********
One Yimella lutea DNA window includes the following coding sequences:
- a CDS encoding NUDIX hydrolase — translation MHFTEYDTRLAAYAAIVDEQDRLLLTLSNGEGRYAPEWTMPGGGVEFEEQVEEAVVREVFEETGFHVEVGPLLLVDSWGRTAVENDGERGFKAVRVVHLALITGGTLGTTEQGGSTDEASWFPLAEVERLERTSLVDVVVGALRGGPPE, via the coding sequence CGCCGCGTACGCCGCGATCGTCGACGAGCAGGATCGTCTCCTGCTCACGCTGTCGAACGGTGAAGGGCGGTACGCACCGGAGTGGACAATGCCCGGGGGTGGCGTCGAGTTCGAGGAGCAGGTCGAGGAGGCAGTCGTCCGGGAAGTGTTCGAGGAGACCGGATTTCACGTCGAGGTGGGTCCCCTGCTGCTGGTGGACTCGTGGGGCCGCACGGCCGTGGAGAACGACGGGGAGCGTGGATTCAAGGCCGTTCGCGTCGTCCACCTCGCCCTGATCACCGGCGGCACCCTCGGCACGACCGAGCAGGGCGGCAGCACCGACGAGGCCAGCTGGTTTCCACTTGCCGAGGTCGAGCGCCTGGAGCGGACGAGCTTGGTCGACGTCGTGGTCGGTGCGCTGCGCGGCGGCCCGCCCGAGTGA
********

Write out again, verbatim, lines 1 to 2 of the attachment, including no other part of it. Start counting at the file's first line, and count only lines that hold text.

One Yimella lutea DNA window includes the following coding sequences:
- a CDS encoding NUDIX hydrolase — translation MHFTEYDTRLAAYAAIVDEQDRLLLTLSNGEGRYAPEWTMPGGGVEFEEQVEEAVVREVFEETGFHVEVGPLLLVDSWGRTAVENDGERGFKAVRVVHLALITGGTLGTTEQGGSTDEASWFPLAEVERLERTSLVDVVVGALRGGPPE, via the coding sequence CGCCGCGTACGCCGCGATCGTCGACGAGCAGGATCGTCTCCTGCTCACGCTGTCGAACGGTGAAGGGCGGTACGCACCGGAGTGGACAATGCCCGGGGGTGGCGTCGAGTTCGAGGAGCAGGTCGAGGAGGCAGTCGTCCGGGAAGTGTTCGAGGAGACCGGATTTCACGTCGAGGTGGGTCCCCTGCTGCTGGTGGACTCGTGGGGCCGCACGGCCGTGGAGAACGACGGGGAGCGTGGATTCAAGGCCGTTCGCGTCGTCCACCTCGCCCTGATCACCGGCGGCACCCTCGGCACGACCGAGCAGGGCGGCAGCACCGACGAGGCCAGCTGGTTTCCACTTGCCGAGGTCGAGCGCCTGGAGCGGACGAGCTTGGTCGACGTCGTGGTCGGTGCGCTGCGCGGCGGCCCGCCCGAGTGA